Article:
Published online Sep 26, 2022. doi: 10.12998/wjcc.v10.i27.9680
Peer-review started: April 6, 2022
First decision: June 16, 2022
Revised: July 14, 2022
Accepted: August 15, 2022
Article in press: August 15, 2022
Published online: September 26, 2022
Heart rate variability (HRV) and pulse-wave velocity (PWV), indicators of cardiac function, are altered in patients with spinal cord injury (SCI), suggesting that autonomic cardiac function and arterial stiffness may underlie the high risk of cardiovascular complications in these patients. No study has simultaneously investigated HRV and PWV in the same patients.
To evaluate cardiovascular complications in SCI patients by comparing HRV and PWV between patients with and without SCI.
In this cross-sectional pilot study, patients with (n = 60) and without SCI (n = 60) were recruited from December 7, 2019 to January 21, 2020. Each participant received a five-minute assessment of HRV and the cardiovascular system using the Medicore HRV Analyzer SA-3000P. Differences in HRV and PWV parameters between participants with and without SCI were statistically examined.
We observed a significant difference between participants with and without SCI with respect to the standard deviation of all normal-to-normal intervals, square root of the mean sum of squared successive risk ratio interval differences, physical stress index, total power, very-low frequency, low frequency, high frequency, and arterial elasticity.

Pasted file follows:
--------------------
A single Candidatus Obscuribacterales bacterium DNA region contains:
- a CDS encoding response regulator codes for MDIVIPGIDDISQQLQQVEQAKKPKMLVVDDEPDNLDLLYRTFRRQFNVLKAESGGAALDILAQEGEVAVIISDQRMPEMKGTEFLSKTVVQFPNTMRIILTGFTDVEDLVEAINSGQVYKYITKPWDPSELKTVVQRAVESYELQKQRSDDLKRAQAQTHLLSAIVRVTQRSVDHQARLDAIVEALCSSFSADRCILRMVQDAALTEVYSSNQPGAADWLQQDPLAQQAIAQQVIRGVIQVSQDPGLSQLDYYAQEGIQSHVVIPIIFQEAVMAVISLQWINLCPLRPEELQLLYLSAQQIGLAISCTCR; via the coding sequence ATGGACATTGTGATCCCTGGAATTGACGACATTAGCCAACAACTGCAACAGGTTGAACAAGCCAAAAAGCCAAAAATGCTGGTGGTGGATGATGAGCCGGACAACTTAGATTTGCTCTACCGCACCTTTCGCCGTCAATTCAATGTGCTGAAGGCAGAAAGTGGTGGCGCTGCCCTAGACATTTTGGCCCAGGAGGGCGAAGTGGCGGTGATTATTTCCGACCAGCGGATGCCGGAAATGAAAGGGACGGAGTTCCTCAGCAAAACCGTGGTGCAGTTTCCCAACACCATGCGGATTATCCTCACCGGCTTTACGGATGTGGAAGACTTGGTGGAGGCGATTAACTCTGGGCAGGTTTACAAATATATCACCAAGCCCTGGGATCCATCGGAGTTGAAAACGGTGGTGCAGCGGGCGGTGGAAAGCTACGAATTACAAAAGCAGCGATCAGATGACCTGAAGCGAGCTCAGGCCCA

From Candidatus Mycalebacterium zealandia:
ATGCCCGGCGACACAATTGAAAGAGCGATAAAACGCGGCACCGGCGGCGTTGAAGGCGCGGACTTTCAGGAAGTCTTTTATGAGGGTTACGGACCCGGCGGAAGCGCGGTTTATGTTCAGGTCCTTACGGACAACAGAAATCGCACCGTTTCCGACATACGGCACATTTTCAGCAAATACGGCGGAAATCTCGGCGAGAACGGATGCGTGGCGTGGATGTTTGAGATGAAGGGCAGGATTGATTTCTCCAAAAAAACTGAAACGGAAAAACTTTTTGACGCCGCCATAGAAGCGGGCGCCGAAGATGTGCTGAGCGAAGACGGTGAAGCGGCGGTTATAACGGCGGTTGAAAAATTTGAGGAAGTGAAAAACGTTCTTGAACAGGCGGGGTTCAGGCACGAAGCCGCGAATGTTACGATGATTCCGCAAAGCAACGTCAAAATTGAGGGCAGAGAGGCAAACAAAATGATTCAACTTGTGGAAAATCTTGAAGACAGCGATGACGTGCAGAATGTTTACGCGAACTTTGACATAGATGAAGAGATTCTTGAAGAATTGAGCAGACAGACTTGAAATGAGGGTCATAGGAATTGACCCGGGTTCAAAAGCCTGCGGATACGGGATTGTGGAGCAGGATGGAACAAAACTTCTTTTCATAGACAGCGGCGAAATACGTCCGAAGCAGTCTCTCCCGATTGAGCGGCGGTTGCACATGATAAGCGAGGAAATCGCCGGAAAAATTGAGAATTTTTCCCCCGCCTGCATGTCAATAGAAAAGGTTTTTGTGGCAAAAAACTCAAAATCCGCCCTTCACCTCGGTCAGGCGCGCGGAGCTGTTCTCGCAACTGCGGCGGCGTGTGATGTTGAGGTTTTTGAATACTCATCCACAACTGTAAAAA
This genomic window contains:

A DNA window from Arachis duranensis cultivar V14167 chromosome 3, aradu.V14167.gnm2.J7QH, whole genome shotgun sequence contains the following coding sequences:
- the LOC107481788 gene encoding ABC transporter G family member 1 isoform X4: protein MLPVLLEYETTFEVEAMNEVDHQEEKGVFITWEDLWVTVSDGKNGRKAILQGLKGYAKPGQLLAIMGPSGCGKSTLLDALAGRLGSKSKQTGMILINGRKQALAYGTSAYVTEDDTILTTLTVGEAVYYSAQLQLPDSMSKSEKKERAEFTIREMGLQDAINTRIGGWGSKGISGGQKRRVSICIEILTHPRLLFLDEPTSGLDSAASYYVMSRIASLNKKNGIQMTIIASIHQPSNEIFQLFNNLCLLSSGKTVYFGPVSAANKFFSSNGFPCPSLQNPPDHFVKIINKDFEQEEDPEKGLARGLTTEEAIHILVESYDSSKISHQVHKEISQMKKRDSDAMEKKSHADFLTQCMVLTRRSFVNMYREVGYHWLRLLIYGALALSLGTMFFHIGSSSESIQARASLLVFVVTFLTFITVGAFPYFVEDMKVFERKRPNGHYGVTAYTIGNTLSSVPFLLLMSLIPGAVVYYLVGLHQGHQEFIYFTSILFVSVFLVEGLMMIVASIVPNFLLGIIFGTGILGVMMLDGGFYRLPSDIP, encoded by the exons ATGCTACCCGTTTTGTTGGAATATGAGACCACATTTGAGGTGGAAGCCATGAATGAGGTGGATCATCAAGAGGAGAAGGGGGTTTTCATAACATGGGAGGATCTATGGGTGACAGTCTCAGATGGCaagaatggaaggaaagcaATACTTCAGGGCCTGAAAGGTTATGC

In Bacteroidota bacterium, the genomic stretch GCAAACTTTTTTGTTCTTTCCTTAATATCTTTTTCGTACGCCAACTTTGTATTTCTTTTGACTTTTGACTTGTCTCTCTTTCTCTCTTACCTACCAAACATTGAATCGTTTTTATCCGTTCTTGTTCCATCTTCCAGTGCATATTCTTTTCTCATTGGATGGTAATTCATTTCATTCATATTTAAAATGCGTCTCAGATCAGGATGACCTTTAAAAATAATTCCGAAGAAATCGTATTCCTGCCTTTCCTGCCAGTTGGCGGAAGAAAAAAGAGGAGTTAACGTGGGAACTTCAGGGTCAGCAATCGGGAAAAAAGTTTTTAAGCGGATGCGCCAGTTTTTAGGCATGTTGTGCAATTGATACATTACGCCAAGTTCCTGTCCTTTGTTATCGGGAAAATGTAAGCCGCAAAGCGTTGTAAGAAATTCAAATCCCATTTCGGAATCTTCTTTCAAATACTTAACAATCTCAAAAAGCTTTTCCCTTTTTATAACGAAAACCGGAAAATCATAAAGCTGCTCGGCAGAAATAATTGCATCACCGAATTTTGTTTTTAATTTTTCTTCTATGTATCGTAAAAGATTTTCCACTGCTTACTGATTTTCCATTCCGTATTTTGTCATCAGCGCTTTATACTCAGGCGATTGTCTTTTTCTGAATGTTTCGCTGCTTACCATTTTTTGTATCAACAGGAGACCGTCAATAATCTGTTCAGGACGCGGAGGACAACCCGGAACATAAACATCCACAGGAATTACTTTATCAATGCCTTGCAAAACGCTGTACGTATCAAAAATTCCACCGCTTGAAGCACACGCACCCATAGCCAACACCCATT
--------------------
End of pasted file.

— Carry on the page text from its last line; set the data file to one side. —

Patients with SCI have weaker sympathetic and parasympathetic activity as well as lower arterial elasticity compared to those without, suggesting that SCI may increase cardiac function loading.
Core Tip: Noninvasive, simultaneous assessment of heart rate variability and pulse-wave velocity showed that patients with spinal cord injury have weaker sympathetic and parasympathetic activity and lower arterial elasticity compared to those without. These findings indicate that increased cardiac function loading may underlie the high risk of cardiovascular complications in patients with spinal cord injury. Continuous dynamic monitoring of heart rate variability and pulse-wave velocity could be integrated into care programs for spinal cord injury patients to inform the development of measures to reduce stress and increase vitality.